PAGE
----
AB: Faye was in this very flame-esque volcano sort of world. The feedback came back that she wanted a calmer more thoughtful presence so we changed that.
CF: How did you decide on the video game style for the video?
TS: We have to try and do what we can with the time we’re given, and the time is defined by how much money there is to go around. Music videos in general are not really big budgets so when we’re trying to create animation – which is quite time intensive and takes a lot of work – it is challenging on a pop video level to do that. We planned it all out very carefully starting with storyboards, based on a script treatment. We drew each shot we were going to be doing. That gives us an idea of what it’s going to take, and how long it’s going to take. Ultimately we were able to do quite a lot with what we had.
The band were pretty keen on a cartoon-stylised treatment anyway. The Lara Croft look from the video games at the time was definitely one touchstone along with a Robbie Williams music video, which had a video-game kind of feel. We had to be realistic about what we could achieve with a small team on a relatively tight budget. We weren’t going to be able to achieve photo-realism, that was never going to be an option, so it was better for us to go for a much more stylised-look. That can be interesting in its own right.
CF: Were any ideas cut?
TS: Looking back at the story treatment we did and it’s pretty close to what was on the page really, with just some minor adjustments for time.
CF: What tools did you use?
TS: The tools we had at the time were relatively crude. We certainly have much better tools today. But ultimately we were very happy with the way it came out and what we were able to achieve with the given resources.
AB: We used Maya for the animation. It’s still in heavy use today. The concepts were drawn by hand. We had a whole team working on the backgrounds and a separate team working on the characters.
CF: How much did the video cost?
AB: At the time, it was at least £100,000. Should it have been more than that? Yes! The amount of time and people and energy… it was expensive at the time, but if we did a music video for £100,000 these days, that’s a fair chunk of change for an up and coming band!
CF: Was there a plan to make a Steps video game spin-off based on the video?
TS: Not that I was aware of. I don’t know whether the thought ever crossed their minds. A TV series with more adventures, that would have been great.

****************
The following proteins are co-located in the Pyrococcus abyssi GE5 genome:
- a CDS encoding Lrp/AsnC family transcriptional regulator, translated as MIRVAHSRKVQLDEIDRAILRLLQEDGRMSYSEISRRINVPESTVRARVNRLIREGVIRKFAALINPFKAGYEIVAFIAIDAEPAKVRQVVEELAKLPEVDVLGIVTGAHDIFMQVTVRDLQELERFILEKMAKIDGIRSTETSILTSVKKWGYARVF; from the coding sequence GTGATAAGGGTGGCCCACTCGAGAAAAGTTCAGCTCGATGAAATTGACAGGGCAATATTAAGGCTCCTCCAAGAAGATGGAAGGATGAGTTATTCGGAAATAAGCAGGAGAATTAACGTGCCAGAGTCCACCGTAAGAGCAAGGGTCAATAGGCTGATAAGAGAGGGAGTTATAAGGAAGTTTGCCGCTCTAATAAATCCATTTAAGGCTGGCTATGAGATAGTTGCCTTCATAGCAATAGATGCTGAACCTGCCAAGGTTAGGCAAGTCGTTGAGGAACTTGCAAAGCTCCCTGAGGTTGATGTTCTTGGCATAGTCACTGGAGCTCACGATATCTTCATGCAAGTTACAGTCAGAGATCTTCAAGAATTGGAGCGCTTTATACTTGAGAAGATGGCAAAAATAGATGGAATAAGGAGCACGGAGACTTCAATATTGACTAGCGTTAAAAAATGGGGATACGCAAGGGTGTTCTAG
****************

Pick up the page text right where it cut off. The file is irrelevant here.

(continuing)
AB: There were noises that it could have more of a life beyond the music video. There were murmerings of that. It didn’t come to pass, but it sounds familiar.
CF: Are you happy with how the video turned out?
TS: I still enjoy it, it brings back so many memories. I think part of the process when you do this kind of work is that you’re never really happy, and that keeps you trying to improve your work and make it better. That being said, I get a lot of appreciation from it.
AB: I think the environments are great. It was done under real time constraints and pressure. Anybody working on anything thinks: “If you have a little more time, you can make it even better”. It would have been great to give the animations a little more flexibility and make them less rigid, but I think it still stands up as a very decent animation piece.
TS: It was great to be reminded of it again. I know we worked on it really hard for the duration of the production and I know exactly when it finished because at the time my wife was pregnant with our first child and the birth coincided with the last day of production quite conveniently. Our daughter was born just before we wrapped so I have very fond memories of the time.
CF: What are you working on these days?
TS: A few years after doing the music video I made the transition to working in feature films and doing visual effects there. These days I continue to work in visual effects. I’m currently based in New Zealand with Weta doing work on various Hollywood films – but this video was a great little stepping stone along the way.
Thrain’s credits include Avatar, Avengers Assemble and Iron Man 3.
AB: I’m now in New York. I still do animation and still shoot live action, that combination of both I’m still involved in and I’m still enjoying it. I shot Marry The Night with Lady Gaga. We were on a rooftop in Harlem at 3am in the morning setting fire to cars. Because of the close proximity to the dancers and Lady Gaga, we could only set fire to one car – so, we had to explode the other cars around her in CG (computer graphics) and make it look like she was surrounded by fire
Aron has worked on music videos with Beyonce, Kanye and Lady Gaga.
CF: Thanks for your time!
TS: I never expected to be talking about these things 20 years later but here we are and it’s a real pleasure.
AB: I’ve very much enjoyed it.